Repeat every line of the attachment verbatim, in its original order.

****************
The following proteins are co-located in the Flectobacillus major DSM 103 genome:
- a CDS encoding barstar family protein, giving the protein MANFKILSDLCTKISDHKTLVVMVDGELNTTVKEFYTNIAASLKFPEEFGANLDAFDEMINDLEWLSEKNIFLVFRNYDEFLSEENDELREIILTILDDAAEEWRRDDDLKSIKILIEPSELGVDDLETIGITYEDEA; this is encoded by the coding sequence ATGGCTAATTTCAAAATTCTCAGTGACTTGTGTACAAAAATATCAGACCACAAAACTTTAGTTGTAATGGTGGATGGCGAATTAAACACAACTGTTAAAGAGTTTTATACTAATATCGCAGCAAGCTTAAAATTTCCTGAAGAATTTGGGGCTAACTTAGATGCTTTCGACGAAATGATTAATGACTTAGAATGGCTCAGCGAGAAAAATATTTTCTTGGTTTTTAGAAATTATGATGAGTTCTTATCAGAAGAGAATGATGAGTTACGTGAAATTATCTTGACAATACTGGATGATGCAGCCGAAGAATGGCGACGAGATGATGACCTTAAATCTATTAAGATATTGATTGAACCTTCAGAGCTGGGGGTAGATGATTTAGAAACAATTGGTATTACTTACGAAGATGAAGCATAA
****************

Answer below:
The following proteins are co-located in the Flectobacillus major DSM 103 genome:
- a CDS encoding barstar family protein, giving the protein MANFKILSDLCTKISDHKTLVVMVDGELNTTVKEFYTNIAASLKFPEEFGANLDAFDEMINDLEWLSEKNIFLVFRNYDEFLSEENDELREIILTILDDAAEEWRRDDDLKSIKILIEPSELGVDDLETIGITYEDEA; this is encoded by the coding sequence ATGGCTAATTTCAAAATTCTCAGTGACTTGTGTACAAAAATATCAGACCACAAAACTTTAGTTGTAATGGTGGATGGCGAATTAAACACAACTGTTAAAGAGTTTTATACTAATATCGCAGCAAGCTTAAAATTTCCTGAAGAATTTGGGGCTAACTTAGATGCTTTCGACGAAATGATTAATGACTTAGAATGGCTCAGCGAGAAAAATATTTTCTTGGTTTTTAGAAATTATGATGAGTTCTTATCAGAAGAGAATGATGAGTTACGTGAAATTATCTTGACAATACTGGATGATGCAGCCGAAGAATGGCGACGAGATGATGACCTTAAATCTATTAAGATATTGATTGAACCTTCAGAGCTGGGGGTAGATGATTTAGAAACAATTGGTATTACTTACGAAGATGAAGCATAA